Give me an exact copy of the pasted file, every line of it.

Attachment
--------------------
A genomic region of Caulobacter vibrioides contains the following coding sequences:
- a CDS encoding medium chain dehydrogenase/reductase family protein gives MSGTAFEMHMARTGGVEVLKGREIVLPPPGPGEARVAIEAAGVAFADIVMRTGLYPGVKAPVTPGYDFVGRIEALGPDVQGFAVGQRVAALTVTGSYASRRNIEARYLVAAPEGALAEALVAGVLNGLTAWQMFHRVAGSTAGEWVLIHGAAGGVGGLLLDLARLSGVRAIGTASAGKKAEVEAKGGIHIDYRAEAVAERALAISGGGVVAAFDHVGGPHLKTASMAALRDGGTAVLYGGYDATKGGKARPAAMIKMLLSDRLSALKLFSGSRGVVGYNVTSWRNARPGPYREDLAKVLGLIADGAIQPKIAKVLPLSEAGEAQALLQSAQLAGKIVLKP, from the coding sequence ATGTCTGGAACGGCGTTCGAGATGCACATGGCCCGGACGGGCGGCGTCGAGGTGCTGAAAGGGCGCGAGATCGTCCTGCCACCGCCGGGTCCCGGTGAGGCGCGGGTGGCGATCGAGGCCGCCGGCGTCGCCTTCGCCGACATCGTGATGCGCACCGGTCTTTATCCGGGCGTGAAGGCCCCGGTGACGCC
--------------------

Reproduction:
A genomic region of Caulobacter vibrioides contains the following coding sequences:
- a CDS encoding medium chain dehydrogenase/reductase family protein gives MSGTAFEMHMARTGGVEVLKGREIVLPPPGPGEARVAIEAAGVAFADIVMRTGLYPGVKAPVTPGYDFVGRIEALGPDVQGFAVGQRVAALTVTGSYASRRNIEARYLVAAPEGALAEALVAGVLNGLTAWQMFHRVAGSTAGEWVLIHGAAGGVGGLLLDLARLSGVRAIGTASAGKKAEVEAKGGIHIDYRAEAVAERALAISGGGVVAAFDHVGGPHLKTASMAALRDGGTAVLYGGYDATKGGKARPAAMIKMLLSDRLSALKLFSGSRGVVGYNVTSWRNARPGPYREDLAKVLGLIADGAIQPKIAKVLPLSEAGEAQALLQSAQLAGKIVLKP, from the coding sequence ATGTCTGGAACGGCGTTCGAGATGCACATGGCCCGGACGGGCGGCGTCGAGGTGCTGAAAGGGCGCGAGATCGTCCTGCCACCGCCGGGTCCCGGTGAGGCGCGGGTGGCGATCGAGGCCGCCGGCGTCGCCTTCGCCGACATCGTGATGCGCACCGGTCTTTATCCGGGCGTGAAGGCCCCGGTGACGCC